MONZA – At the Maria Letizia Verga Heamatology-Oncology Centre (which is under the auspices of the foundation ‘Fondazione Monza e Brianza per il Bambino e la sua Mamma), to which the University of Milano-Bicocca’s Paediatric Clinic belongs, more than 80 children and adolescents suffering from leukaemia or lymphoma are diagnosed and treated every year.
Essential therapies result in hospitalisation, periods of inactivity and can have side effects that weaken the performance of the heart, lungs and muscles. The research project Sport Therapy, which is overseen by the paediatrician Dr. Adriana Balduzzi and supported by senior consultant Dr. Andrea Biondi in collaboration with Inter Campus, aims to demonstrate that precision exercise can combat muscle disuse and the side effects of treatment.
Sport Therapy begins from the very first days of treatment at the Centre when the children and youngsters are first hospitalised. Sessions take place in the gym, in rooms at the daycare hospital, in the haematology department and even in isolated rooms at the bone marrow transplant centre.
Dr. Francesca Lanfranconi, Sports Doctor and research coordinator, tells us that the "young athletes train three times per week for 20-50 minutes depending on the clinical conditions on the day when the session takes place. Since September 2017, football has been included as a way of bringing technical movement into play. It can be adapted in line with how well the children are capable of performing, with there being extremely fragile children and children whose condition can almost be described as ‘normal’. Inter Campus has provided us with its expertise when it comes to using football in a beneficial way in situations that require great adaptability. Roby - or Roberto Redaelli, the Inter Campus coach who dedicates himself to Sport Therapy - works in harmony with the sports doctors and scientists driving the project."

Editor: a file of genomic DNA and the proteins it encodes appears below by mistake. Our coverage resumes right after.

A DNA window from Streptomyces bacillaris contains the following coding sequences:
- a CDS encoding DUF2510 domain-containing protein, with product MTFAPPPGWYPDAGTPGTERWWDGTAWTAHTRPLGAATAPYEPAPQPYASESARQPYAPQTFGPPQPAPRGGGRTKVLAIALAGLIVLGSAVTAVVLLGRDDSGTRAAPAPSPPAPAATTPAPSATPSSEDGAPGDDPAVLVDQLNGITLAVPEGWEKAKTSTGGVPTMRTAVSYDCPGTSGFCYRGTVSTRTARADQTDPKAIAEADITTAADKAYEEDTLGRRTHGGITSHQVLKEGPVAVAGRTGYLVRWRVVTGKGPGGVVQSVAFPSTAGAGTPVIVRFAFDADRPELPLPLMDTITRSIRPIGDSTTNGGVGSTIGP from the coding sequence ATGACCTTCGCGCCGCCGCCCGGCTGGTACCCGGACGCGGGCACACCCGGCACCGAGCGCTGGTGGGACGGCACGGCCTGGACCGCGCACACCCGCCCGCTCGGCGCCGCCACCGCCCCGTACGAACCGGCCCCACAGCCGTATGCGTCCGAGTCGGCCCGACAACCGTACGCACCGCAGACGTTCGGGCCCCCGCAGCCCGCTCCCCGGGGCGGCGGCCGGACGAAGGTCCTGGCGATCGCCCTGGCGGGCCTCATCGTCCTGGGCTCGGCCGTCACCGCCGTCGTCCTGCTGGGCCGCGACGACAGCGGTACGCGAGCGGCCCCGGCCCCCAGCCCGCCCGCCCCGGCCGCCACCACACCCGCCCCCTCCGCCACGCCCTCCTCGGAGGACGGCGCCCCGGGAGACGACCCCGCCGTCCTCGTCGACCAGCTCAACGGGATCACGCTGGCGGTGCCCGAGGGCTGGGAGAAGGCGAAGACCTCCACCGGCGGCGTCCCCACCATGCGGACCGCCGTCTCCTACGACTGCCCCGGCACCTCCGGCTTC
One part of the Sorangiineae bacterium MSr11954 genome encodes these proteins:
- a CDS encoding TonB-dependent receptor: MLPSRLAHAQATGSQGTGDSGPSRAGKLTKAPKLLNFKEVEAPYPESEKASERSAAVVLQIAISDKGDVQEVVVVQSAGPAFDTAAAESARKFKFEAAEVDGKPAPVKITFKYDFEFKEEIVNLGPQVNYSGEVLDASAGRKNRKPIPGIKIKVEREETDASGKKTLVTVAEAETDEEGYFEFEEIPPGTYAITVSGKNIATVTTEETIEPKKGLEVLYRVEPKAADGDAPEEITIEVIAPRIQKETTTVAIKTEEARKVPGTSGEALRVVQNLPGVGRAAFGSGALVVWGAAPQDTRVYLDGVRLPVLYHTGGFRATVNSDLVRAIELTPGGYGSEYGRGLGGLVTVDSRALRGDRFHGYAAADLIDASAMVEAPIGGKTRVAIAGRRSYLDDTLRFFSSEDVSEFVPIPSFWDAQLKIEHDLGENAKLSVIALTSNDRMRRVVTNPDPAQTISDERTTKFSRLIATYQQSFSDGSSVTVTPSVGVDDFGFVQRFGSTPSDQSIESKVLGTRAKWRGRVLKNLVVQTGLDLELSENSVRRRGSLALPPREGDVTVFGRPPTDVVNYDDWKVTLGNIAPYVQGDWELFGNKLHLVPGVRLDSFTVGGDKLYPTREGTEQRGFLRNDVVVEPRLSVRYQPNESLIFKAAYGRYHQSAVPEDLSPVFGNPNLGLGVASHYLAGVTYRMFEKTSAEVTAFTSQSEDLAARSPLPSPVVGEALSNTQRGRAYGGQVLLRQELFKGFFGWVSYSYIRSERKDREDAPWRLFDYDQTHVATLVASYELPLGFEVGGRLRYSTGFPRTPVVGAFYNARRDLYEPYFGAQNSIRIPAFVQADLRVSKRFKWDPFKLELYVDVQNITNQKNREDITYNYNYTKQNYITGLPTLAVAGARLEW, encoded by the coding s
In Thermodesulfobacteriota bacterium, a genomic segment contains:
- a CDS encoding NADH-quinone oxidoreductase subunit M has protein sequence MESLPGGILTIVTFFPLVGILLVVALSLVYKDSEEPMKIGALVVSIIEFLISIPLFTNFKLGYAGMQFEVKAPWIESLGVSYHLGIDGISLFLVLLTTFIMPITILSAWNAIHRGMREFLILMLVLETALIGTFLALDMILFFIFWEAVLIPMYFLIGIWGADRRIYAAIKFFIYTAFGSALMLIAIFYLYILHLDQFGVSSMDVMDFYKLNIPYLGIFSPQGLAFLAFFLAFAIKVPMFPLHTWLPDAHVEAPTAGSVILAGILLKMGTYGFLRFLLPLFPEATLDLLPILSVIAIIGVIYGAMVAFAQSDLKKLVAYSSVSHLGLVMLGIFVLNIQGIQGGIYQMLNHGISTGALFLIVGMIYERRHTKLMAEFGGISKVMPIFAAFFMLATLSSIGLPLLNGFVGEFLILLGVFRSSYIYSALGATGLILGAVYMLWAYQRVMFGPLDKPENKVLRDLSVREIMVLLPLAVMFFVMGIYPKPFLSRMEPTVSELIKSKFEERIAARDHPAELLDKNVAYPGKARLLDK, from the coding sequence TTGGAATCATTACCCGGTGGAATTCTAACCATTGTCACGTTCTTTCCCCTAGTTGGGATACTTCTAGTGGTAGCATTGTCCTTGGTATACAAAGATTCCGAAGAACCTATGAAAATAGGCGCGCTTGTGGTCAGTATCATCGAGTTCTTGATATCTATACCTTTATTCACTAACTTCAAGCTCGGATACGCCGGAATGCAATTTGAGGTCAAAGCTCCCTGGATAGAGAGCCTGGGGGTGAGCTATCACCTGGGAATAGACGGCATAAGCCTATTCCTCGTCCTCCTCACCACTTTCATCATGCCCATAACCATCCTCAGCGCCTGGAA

Therefore, at the Maria Letizia Verga Centre it is not uncommon to see children playing football (obviously there are no matches and tackles flying in!) and a coach dressed in Inter gear armed with a ball and cones can be found with doctors in the various departments.
Dr. Lanfranconi continues: "Inter Campus is very popular with both children and youngsters because it offers engaging and innovative exercises but always within the daily workloads provided for by the research project."
Another interesting fact - and one that encourages us to continue along this path - is that the first research results showed both physical and psychological progression for the young athletes after three months of precision training. As regards their quality of life, the children and youngsters feel better physically, thus allowing them to lead a more normal social life and make new friends.
Promoting sport among young people is something that everyone involved in sport supports. Offering a sick child or youngster the opportunity to practise sport can enable them to embrace the healing process with more determination. If sport is tailored to each individual, it can become an instrument through which care can be provided as well as lay the foundations for their future health.